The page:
• Acquisition of former Harding's Market for use as University Stores. Later renamed Welborn Hall.


John T. Bernhard

Dr. John  Bernhard

  • Dr. John T. Bernhard appointed president, becoming WMU's fourth president from 1974 to 1985.
  • Acquired new presidential residence, 1201 Short Road.
  • Stadium Drive Apartments (102 units).
  • Kanley Running Track.
  • "Recreation Building", dedicated as Harry W. Lawson Ice Arena and Edward A. Gabel Natatorium on September 28, 1974. Edward A. Gabel, a professor in Health, Physical Education and Recreation, became Western's first swim coach in 1956. His teams were successful throughout the 60s. Harry W. Lawson began Western's hockey program as a club team in 1958-59 and would remain as head coach through 1966. Prior to construction of the ice arena, teams played on an outdoor rink near Crosstown Parkway.


  • Waldo Stadium renovation.
  • Asylum Lake property (former Psychiatric Hospital Farm) deeded over from the state of Michigan.


  • Colony Farm deeded over from state.
  • Ellsworth Hall remodeled for use as administrative and faculty offices.


  • Knollwood Metal Building: constructed to house metal foundry and kilns for the Department of Art.
  • Ebert Field. The varsity softball field was constructed in the late 70s. The dedication was in June, 1985, honoring Fran Ebert, Western's first women's basketball coach (1964-1982) and first softball coach (1976-1985).
  • Public Safety Annex.

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Dalton Center under construction.

  • Dorothy U. Dalton Center. Dorothy Upjohn Dalton was a member of the WMU Board of Trustees from 1964 to 1972.


  • Linda Richards Building. Linda Richards served as chief of nursing at the Kalamazoo State Hospital from 1906 to 1909.
  • Herman Ostrander Infirmary Building. Dr. Herman Ostrander was superintendent of the Kalamazoo State Hospital from 1916 to 1930. The Infirmary Building was razed in 1998.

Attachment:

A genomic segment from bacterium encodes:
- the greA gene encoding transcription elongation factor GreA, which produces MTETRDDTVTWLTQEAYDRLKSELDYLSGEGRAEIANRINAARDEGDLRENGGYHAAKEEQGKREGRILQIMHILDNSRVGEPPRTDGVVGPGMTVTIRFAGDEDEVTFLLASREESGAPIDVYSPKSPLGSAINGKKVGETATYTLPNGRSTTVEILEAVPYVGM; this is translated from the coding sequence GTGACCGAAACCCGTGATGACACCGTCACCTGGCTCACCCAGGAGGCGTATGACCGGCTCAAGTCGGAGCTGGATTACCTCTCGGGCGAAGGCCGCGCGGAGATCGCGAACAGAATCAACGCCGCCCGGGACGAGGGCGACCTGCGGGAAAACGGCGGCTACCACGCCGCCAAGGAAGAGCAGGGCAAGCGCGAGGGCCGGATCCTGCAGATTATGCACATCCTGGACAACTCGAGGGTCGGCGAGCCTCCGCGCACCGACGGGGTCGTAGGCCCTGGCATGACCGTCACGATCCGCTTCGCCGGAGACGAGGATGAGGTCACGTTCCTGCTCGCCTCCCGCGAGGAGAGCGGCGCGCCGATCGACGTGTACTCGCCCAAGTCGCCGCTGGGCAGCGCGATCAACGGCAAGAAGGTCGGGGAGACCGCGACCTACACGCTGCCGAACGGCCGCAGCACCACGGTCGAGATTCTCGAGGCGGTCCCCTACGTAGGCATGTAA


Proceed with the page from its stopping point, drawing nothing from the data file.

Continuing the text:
• Henry Montague House.
  • John E. Fetzer Business Development Center. John Fetzer was honored for his longtime support of and financial generosity to Western, and his many achievements, including founding Fetzer Broadcasting and owning the Detroit Tigers.


Diether H. Haenicke

Dr. Diether  Haenicke

  • Dr. Diether H. Haenicke appointed president. He served as WMU's fifth president from 1985 to 1998. He continues to serve as a faculty member in the Department of Foreign Languages and Literature.
  • Addition to McCracken Hall for Paper Pilot Plant, component of Paper Science and Engineering programs.


  • Campus Services Building.
  • University Stores building remodeled for Paper and Printing Sciences, renamed Welborn Hall after the state senator and Western supporter who passed away in 1985.


  • Maybee Hall and Home Management Building demolished; planning begins for the new academic computing center and honors college building.
  • Building acquired for Grand Rapids Regional Center-Beltline. Dedicated on September 21, 1990. Renamed The Graduate Center-Beltline in 2001.


  • Bernhard Student Center remodeled.
  • Waldo Stadium renovation; new total of 30,000 seats.

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  • Carl and Winifred Lee Honors College, dedicated October 12, 1990. Carl Lee achieved a long and successful career with Fetzer Broadcasting, culminating as president, general manager and owner.


Waldo Library

  • Waldo Library renovation. The Charles and Mary Stewart Clock Tower links the University Computing Center (left wing) and the renovated Waldo Library (right wing). The Stewarts were the parents of Helen Stewart Frays, a 1934 graduate who bequeathed a record-setting gift to WMU in 1996.
  • College of Business building named Arnold E. Schneider Hall in 1993.
  • Gilmore House donated to the University.


  • Walwood Hall renovation.
  • Linda Richards Building re-acquired by state. Building renovation and addition for Michigan State University's Kalamazoo Center for Medical Studies (later named the University Medical and Health Sciences Center).